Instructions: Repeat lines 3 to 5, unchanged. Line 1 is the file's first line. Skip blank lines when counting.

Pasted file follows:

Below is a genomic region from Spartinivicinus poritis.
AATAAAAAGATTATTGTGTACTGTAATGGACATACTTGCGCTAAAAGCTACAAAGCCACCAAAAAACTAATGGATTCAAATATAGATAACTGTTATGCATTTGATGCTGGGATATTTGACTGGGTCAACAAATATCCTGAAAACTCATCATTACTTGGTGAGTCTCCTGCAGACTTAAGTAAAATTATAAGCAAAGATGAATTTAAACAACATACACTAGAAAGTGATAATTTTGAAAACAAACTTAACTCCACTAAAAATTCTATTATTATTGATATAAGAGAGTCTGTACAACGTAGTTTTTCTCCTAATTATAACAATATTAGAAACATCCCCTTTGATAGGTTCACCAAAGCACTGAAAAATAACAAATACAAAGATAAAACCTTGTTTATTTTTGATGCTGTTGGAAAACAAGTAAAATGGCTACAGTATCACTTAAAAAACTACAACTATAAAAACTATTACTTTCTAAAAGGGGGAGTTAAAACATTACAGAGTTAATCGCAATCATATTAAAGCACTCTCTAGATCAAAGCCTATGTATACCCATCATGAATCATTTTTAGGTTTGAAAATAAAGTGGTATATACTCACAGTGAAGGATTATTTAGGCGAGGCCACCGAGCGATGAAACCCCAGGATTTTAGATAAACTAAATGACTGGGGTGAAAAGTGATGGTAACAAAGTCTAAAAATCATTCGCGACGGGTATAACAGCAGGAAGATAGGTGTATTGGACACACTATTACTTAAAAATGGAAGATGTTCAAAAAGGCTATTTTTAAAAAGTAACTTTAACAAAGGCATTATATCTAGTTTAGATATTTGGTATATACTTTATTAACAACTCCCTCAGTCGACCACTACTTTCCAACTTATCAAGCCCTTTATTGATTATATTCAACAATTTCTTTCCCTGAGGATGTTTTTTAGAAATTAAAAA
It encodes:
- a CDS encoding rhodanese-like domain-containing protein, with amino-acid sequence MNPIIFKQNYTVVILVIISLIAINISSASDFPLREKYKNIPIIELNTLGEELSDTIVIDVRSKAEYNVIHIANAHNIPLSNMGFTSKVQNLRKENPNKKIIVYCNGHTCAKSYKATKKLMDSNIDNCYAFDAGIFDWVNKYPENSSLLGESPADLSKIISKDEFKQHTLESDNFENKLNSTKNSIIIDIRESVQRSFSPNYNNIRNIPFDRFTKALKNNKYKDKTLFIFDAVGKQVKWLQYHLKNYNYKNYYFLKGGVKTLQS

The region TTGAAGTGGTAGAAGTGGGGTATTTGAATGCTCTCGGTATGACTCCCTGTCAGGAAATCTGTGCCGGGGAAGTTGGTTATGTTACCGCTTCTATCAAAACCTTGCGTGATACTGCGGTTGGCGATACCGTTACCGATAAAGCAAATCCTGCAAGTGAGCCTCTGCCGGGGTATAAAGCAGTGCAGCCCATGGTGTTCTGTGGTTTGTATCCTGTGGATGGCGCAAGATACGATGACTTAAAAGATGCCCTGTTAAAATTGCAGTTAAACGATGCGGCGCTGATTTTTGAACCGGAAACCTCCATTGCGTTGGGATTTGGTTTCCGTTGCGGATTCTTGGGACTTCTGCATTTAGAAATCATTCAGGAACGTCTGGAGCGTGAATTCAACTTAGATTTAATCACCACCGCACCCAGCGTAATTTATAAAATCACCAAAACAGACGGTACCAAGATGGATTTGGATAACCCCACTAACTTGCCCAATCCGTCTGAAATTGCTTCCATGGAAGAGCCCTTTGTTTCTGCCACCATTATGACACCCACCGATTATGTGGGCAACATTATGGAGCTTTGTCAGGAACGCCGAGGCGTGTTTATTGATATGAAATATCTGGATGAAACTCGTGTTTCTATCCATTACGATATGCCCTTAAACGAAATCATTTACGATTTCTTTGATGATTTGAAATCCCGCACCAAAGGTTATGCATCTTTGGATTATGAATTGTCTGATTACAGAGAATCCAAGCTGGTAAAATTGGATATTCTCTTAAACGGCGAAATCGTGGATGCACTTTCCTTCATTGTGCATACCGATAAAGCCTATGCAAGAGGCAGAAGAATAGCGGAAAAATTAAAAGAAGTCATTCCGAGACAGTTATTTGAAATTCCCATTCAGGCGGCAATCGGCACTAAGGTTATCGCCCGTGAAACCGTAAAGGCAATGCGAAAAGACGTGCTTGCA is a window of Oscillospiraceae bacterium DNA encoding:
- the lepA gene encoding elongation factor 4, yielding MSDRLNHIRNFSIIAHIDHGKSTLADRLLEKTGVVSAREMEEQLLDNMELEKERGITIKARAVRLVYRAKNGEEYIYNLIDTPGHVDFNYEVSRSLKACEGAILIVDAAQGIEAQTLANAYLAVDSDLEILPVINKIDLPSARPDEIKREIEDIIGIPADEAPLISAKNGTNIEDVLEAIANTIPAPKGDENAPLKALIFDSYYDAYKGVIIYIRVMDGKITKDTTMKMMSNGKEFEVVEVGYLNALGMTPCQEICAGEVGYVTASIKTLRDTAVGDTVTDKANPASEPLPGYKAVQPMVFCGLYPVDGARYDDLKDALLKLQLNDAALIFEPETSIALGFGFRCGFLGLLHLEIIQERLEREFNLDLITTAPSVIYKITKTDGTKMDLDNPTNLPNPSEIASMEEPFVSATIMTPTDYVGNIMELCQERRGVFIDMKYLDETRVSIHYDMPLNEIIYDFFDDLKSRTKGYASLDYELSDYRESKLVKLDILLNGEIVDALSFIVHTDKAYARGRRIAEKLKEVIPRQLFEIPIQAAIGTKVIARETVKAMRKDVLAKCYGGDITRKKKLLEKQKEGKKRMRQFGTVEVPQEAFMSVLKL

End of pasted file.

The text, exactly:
It encodes:
- a CDS encoding rhodanese-like domain-containing protein, with amino-acid sequence MNPIIFKQNYTVVILVIISLIAINISSASDFPLREKYKNIPIIELNTLGEELSDTIVIDVRSKAEYNVIHIANAHNIPLSNMGFTSKVQNLRKENPNKKIIVYCNGHTCAKSYKATKKLMDSNIDNCYAFDAGIFDWVNKYPENSSLLGESPADLSKIISKDEFKQHTLESDNFENKLNSTKNSIIIDIRESVQRSFSPNYNNIRNIPFDRFTKALKNNKYKDKTLFIFDAVGKQVKWLQYHLKNYNYKNYYFLKGGVKTLQS

The region TTGAAGTGGTAGAAGTGGGGTATTTGAATGCTCTCGGTATGACTCCCTGTCAGGAAATCTGTGCCGGGGAAGTTGGTTATGTTACCGCTTCTATCAAAACCTTGCGTGATACTGCGGTTGGCGATACCGTTACCGATAAAGCAAATCCTGCAAGTGAGCCTCTGCCGGGGTATAAAGCAGTGCAGCCCATGGTGTTCTGTGGTTTGTATCCTGTGGATGGCGCAAGATACGATGACTTAAAAGATGCCCTGTTAAAATTGCAGTTAAACGATGCGGCGCTGATTTTTGAACCGGAAACCTCCATTGCGTTGGGATTTGGTTTCCGTTGCGGATTCTTGGGACTTCTGCATTTAGAAATCATTCAGGAACGTCTGGAGCGTGAATTCAACTTAGATTTAATCACCACCGCACCCAGCGTAATTTATAAAATCACCAAAACAGACGGTACCAAGATGGATTTGGATAACCCCACTAACTTGCCCAATCCGTCTGAAATTGCTTCCATGGAAGAGCCCTTTGTTTCTGCCACCATTATGACACCCACCGATTATGTGGGCAACATTATGGAGCTTTGTCAGGAACGCCGAGGCGTGTTTATTGATATGAAATATCTGGATGAAACTCGTGTTTCTATCCATTACGATATGCCCTTAAACGAAATCATTTACGATTTCTTTGATGATTTGAAATCCCGCACCAAAGGTTATGCATCTTTGGATTATGAATTGTCTGATTACAGAGAATCCAAGCTGGTAAAATTGGATATTCTCTTAAACGGCGAAATCGTGGATGCACTTTCCTTCATTGTGCATACCGATAAAGCCTATGCAAGAGGCAGAAGAATAGCGGAAAAATTAAAAGAAGTCATTCCGAGACAGTTATTTGAAATTCCCATTCAGGCGGCAATCGGCACTAAGGTTATCGCCCGTGAAACCGTAAAGGCAATGCGAAAAGACGTGCTTGCA is a window of Oscillospiraceae bacterium DNA encoding: